Another memory that has stuck with me was when I was at your house for some reason and I was working on some maths homework. I can’t remember exactly what it was but I was struggling with it and Aunty Lilly told me that David, if memory serves, could give me some help. David then proceeded to show me how to answer the dozen or so questions, which I still didn’t follow. Anyway, I brought that homework back the following week and pointed out to David that I’d been marked mostly incorrect on all the questions for that particular week’s assignment. I remember him chuckling about it and from then on, I decided I’d work on my own maths homework after all. Who knows, perhaps that episode actually did me some real good after all.

As I’ve moved about the planet and lived in various countries, Sandy and I would often visit back home and we would very often have to be very judicious about who we would decide to visit whilst back in the UK due to the lack of time. With such an extended family, it was always just impractical to see everybody every time we visited. I can quite literally count on one hand the number of definite must-see people that would always be on that list during our brief visits – such as Mum & Dad, obviously. You and Aunty Lilly were always on that list. Even if it were only a brief visit just to pop our heads through the door and to say ‘hello’, we always made it a point to try to visit you and Aunty Lilly. Returning back to the UK and not coming around for a cup of tea just didn’t seem right otherwise.

Something that I suspect that people take for granted is the fact that you tend not to see how someone ages over time – particularly if you see them regularly. As someone that has lived out of the UK for several decades and who has only had fleeting visits back there, I can vouch more than most for just how people do age and change over time. You’d think, then, that I would be the first person to admit to noticing how people age. Well, that’s certainly true but for whatever reason, however, I can always remember thinking to myself just how little Aunty Lilly changed each time I saw her. In my mind, she never seemed to aged at all.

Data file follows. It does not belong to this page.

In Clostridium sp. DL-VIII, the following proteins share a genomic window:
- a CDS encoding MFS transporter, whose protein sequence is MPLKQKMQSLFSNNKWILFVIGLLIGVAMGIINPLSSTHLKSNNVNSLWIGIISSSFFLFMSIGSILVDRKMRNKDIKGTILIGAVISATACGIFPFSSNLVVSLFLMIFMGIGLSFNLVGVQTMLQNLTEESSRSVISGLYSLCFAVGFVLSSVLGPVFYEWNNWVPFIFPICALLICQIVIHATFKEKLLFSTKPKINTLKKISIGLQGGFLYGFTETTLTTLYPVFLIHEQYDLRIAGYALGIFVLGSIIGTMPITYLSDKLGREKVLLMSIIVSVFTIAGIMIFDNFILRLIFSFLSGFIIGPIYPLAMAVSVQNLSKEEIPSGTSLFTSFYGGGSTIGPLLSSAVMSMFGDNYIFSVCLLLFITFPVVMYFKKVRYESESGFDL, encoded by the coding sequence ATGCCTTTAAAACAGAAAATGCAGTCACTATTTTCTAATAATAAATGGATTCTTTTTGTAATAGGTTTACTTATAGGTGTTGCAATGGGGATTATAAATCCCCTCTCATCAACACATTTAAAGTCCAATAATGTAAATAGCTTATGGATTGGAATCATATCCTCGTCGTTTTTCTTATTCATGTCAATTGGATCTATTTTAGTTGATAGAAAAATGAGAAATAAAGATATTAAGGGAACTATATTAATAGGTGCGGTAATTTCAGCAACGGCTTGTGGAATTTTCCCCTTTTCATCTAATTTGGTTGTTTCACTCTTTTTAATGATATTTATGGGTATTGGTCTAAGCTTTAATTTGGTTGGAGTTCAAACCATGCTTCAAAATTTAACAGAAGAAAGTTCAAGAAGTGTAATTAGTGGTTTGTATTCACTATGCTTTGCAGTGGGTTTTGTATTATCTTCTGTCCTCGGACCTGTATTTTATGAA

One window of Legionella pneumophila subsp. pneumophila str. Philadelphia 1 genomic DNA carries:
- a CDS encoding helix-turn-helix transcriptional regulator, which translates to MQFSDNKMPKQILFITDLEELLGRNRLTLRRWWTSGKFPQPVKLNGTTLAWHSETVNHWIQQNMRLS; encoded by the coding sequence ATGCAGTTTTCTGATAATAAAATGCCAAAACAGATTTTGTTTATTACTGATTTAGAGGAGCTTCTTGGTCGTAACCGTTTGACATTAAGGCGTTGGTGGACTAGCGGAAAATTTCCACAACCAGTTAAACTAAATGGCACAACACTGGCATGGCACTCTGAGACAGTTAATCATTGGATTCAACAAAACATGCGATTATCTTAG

My dear old Aunty Lilly will forever be deeply missed and will equally forever retain a special place in my heart. Although we remain separated by great distances, please know that you are often in out thoughts. We have no idea when we will next be in the UK but if at all possible, I would like to arrange for a video conference call over the Internet so that we can speak and sea each other. Hopefully, one of your many children, grand-children or even great-grand-children could set that up for you.

Sandy and I miss you and love you very much. Please take care and we hope to see you soon.

Lots of love,

Christopher, Sandy, Joey & Jennifer

Lynbrook, Victoria